Cleaning and Disinfecting Garden Tools

Steps to Take for Disease Preventionby R. Lieber

I've had my fair share of garden diseases, insects and pests that arrive from outside my garden, and I don't want them to spread; but hate resorting to toxic compounds to have a healthy garden. I love the idea of prevention rather that treating the problem, too. Unfortunately, more often than not, old time remedies or the latest hyped cure-all don't prove to do what is promised. Like many gardeners, I prefer to try the safest and greenest way to deal with garden issues first before escalating to stronger methods. But how do we know what that is?

By nature (and a biology degree) I have always been a bit of a skeptic, so new solutions were not something I jumped on board with quickly. In recent years, the advice to disinfect all of your garden tools as you are working became commonplace; but I was a bit in doubt about the "how" and "what" that was being advised. As with the antibacterial soaps that have turned out to be a bad idea, there is little information to back up the most touted remedies. Is disinfecting and cleaning really necessary? And, when it is, just what works and what is the safest, least harmful way to do it?

Much of the existing research covers agricultural use where monocultures are the norm and where disease and insects can run rampant very quickly (especially true in greenhouse situations). They often require surgical grade cleanups and involve some pretty strong chemical intervention. Our gardens rarely have the same level of problems unless we have our own plant monoculture. So, what can we take home from the research out there?

Why do we need to disinfect at all?

This may seem a bit like asking why we need to wash our hands. Like human diseases, plant bacteria and viruses, and even microscopic pests, can be introduced into healthy plants by things we humans do in the garden. Cutting stems, bruising or breaking leaves, splashing water on leaves from the ground up - these are the main human caused disease spreading actions. Additionally, garden pests that chew on plants not only disfigure leaves, but they may cause disease as they pierce the leaves and stems of healthy plants, leaving an opening in the normal plant defenses. To add insult to injury they often pass along hitchhiking organisms picked up from an unhealthy plant. Getting rid of those bad bugs should be a priority for most of us. However, gardener cleanliness is just as important in the effort to keep our plants safe and healthy. The utmost attention to cleanliness needs to be taken when pruning and deadheading our precious plants. As a bonus, keeping our tools clean prolongs the tool's useful life.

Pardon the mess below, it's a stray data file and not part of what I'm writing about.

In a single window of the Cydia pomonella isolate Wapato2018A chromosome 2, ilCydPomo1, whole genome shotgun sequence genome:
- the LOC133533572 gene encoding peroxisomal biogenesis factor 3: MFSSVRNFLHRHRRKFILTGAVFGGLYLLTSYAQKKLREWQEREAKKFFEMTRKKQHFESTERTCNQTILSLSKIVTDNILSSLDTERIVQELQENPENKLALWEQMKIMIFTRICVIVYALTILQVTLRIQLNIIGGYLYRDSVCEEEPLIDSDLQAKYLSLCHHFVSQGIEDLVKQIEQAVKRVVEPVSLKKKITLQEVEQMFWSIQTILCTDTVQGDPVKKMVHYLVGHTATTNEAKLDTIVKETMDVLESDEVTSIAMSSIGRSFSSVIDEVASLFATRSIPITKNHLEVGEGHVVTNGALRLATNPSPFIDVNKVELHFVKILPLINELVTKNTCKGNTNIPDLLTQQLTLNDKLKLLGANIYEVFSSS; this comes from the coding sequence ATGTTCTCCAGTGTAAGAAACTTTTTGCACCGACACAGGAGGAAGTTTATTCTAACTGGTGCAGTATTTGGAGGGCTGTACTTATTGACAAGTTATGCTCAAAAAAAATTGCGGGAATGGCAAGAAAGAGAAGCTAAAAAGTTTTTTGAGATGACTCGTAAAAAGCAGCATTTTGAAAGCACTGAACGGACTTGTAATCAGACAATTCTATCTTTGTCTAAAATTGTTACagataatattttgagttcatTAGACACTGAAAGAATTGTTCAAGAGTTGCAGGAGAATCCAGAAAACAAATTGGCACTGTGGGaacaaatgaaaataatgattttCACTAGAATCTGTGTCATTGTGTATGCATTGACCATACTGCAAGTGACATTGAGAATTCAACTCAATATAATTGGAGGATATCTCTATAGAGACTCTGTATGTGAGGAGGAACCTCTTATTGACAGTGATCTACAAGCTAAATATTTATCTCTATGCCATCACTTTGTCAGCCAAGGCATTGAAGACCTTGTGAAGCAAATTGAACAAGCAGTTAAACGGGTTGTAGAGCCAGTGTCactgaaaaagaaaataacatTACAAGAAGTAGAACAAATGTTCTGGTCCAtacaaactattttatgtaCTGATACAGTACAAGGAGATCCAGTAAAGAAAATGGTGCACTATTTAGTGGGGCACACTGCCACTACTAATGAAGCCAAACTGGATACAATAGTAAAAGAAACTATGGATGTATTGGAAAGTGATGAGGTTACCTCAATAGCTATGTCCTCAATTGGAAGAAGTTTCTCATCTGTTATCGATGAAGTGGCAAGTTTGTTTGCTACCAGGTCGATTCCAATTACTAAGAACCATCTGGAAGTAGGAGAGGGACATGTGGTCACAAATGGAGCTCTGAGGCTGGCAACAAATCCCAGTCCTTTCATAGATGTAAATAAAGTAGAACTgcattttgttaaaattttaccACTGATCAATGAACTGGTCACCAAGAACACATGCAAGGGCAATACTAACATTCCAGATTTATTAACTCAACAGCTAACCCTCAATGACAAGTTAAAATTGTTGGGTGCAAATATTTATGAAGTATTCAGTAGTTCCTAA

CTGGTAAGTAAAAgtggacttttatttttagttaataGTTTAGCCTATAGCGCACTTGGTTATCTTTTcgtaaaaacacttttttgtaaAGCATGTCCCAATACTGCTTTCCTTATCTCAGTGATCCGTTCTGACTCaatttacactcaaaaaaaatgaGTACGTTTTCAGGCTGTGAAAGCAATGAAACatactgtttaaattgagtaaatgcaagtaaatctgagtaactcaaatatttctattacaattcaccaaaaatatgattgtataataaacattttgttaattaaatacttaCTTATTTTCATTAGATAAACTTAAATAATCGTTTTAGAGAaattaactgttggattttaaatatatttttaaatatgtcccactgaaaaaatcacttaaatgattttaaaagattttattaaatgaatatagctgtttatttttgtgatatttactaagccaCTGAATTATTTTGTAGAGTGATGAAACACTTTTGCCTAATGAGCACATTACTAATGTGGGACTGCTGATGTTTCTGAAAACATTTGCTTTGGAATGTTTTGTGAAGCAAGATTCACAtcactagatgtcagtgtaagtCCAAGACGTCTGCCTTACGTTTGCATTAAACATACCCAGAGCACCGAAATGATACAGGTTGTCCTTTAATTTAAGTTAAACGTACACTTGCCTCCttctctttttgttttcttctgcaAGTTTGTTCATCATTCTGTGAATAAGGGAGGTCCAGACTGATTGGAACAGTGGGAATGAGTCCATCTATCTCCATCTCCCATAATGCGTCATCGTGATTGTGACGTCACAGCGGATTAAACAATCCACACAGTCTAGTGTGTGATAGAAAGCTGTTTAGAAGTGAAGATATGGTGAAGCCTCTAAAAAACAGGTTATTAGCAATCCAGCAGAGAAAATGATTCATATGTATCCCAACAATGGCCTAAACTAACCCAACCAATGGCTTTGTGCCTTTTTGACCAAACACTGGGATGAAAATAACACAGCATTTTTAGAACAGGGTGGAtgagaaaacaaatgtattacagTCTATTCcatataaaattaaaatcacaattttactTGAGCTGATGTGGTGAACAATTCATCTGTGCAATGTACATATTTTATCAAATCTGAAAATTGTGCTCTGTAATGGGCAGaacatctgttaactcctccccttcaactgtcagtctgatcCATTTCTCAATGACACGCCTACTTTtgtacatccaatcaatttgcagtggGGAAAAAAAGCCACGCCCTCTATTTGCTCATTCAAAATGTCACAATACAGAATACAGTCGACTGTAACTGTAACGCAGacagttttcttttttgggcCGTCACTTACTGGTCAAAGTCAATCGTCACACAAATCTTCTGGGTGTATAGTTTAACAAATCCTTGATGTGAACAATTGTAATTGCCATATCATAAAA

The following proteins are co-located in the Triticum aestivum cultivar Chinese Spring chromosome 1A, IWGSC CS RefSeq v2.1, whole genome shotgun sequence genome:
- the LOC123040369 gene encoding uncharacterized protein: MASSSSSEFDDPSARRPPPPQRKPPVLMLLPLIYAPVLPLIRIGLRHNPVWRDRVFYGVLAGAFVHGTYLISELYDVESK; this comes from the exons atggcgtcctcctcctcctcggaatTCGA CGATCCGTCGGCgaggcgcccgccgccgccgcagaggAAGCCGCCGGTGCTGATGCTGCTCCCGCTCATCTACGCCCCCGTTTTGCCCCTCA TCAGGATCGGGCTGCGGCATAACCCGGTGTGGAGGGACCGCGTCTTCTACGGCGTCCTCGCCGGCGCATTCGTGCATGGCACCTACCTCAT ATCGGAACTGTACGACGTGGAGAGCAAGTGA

What needs cleaning and what needs disinfecting?

Tools like shears, loppers, weeders, hoes, shovels and anything that contacts plant parts or carries infectious material up from the soil need frequent cleaning and disinfecting. Pots and containers used for replanting, transferring and gifting plants should always be well washed, as should trowels, weeders and so on. Careful detergent and hot water cleaning of these items will go a long way to keeping the garden healthy. All tools that cut into the stem, leaf or roots of a plant, including shrubs or trees can carry contamination past the plants natural defenses. Keeping these implements washed and decontaminated reduces unintentional spread of diseases. The one set of tools most likely to carry diseases from plant to plant are garden sheers, loppers or pruners. It is easy to carry infections from stem to stem, plant to plant as you deadhead and trim in the garden, especially when obvious signs of infection might not be apparent. If you keep your cutting tools disinfected after working on each plant you will dramatically cut down on problems.

Common Household "Chemicals" that can or can't disinfect tools